Tuesday, September 14, 2010

Healing Grace, Lisa Lickel

Romance/Contemporary/Life Issues
A haunting story of love and sacrifice...

Grace Runyon could fix anything--until her husband got cancer. She couldn't help him. She couldn't save him. No one understands. No one would ever forgive her. She has to run. It takes another sick man and his little boy to help her fight her way out of self-pity into the light of redemption. But will her new friends stick with her when they discover her secret?

Ted Marshall wanted to be more than Grace’s landlord. But a dying man has no business asking a woman like to her love him back. Can he settle for a taste of her faith in whatever it is that makes her so special?

Just when Ted and Grace begin to hope for the future, Ted relapses. Grace faces the ultimate choice once again: Trusting God to work through her precious gift, or letting a terminally ill man die. What if the price is more than she can pay?

A recommended book club read

Group question guide included

Ted stumbled in at dark. Grace met him at the door where his expression caused her to take assessing one look before turning to distract Eddy with her computer. She quickly found a game place for children and set him down at it. Eddy looked wonderingly at her, for she had not let him play with the machine before.

“Let’s see if you can beat my score,” Grace gushed out. He complied for once without question.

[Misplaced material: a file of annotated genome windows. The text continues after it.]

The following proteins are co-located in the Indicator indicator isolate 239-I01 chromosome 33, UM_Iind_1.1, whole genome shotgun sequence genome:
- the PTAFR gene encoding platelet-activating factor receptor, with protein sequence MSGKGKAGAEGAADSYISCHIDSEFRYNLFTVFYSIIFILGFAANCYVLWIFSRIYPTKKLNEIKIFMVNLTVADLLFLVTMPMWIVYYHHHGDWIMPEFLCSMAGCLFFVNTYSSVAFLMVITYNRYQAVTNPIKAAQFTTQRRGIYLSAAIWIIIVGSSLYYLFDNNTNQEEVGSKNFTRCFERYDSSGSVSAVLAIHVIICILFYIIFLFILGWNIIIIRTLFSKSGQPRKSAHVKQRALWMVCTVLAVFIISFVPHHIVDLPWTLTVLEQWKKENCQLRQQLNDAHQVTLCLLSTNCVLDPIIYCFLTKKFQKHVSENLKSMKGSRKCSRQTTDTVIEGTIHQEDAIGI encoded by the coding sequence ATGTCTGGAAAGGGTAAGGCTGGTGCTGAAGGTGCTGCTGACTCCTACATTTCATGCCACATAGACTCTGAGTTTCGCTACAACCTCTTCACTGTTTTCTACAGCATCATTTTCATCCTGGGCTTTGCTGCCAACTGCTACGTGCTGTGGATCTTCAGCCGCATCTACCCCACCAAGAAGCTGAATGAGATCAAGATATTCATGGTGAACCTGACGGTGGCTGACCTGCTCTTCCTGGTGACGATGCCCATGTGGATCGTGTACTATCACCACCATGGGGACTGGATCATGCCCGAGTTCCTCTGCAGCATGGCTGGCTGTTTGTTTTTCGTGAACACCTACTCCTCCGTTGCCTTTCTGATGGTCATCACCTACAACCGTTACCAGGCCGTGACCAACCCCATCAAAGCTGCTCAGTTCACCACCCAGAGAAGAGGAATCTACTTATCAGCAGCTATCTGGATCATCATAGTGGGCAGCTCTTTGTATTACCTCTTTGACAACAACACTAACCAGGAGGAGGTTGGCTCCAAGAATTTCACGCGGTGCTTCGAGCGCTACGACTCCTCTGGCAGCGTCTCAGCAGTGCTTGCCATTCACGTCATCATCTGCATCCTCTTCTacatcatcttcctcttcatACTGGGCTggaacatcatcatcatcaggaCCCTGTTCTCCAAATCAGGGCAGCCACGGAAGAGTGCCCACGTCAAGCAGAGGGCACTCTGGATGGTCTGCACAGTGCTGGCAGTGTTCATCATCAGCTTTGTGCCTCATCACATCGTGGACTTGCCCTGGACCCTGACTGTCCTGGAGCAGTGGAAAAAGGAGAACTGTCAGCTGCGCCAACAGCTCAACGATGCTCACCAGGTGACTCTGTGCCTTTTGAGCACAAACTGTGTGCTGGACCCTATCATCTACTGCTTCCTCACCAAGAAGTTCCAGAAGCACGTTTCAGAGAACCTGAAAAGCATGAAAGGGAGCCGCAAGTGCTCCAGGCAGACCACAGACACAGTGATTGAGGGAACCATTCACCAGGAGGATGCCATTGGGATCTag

Ted had made it through the living room and grabbed at the entrance to the kitchen with a shaky hand. “Hey… there, Eddy.” Ted lurched with the next step he took. “I think I need…”

Grace grabbed him before Eddy saw his near tumble and led him to her room, struggling mightily with his tall frame to direct him down the hallway and angle him across the bed. She deftly pulled the cover back before he landed, making the bedstead creak. She grabbed his shoulders to settle his head and neck on her pillow and let his equilibrium adjust to being prone. When she knew he wouldn’t be sick all over her bed, she gently untied his boots and lifted his emaciated legs, accidentally coming into contact with his skin above the socks. A familiar tingle began along the webbing between her thumb and forefinger and she pulled quickly away.

Ted moved restlessly, drawing in his breath. “I don’t know if your hands are warm or cold,” he rasped. Grace jumped back.

She didn’t smell alcohol. What had happened? “Ted? What’s wrong?”

“So tired. I forgot to eat lunch.”

“Rest, then. I’ll be back in a little bit with some food for you.”

He grabbed for her hand when she turned to leave. “Wait!” His voice barely rose above a whisper. “Wait. I want, I—thank you—I want you to know that—” his voice trailed off and his shoulders began to shake as he wept.

Grace sighed and grabbed a straight chair and pulled it close. She hadn’t cried in two years. Two years! What had caused him to lose control like this?

She gently dislodged her hand from Ted’s convulsive grasp. Her legs itched to run again; right now she’d like nothing better than to run from this little family with their strange problems. Everything had happened so fast. She just wanted to be left alone to build relationships for herself at her own pace. Excuses drizzled through her mind—all the reasons she should leave Michigan and go somewhere—anywhere else. Somewhere safe.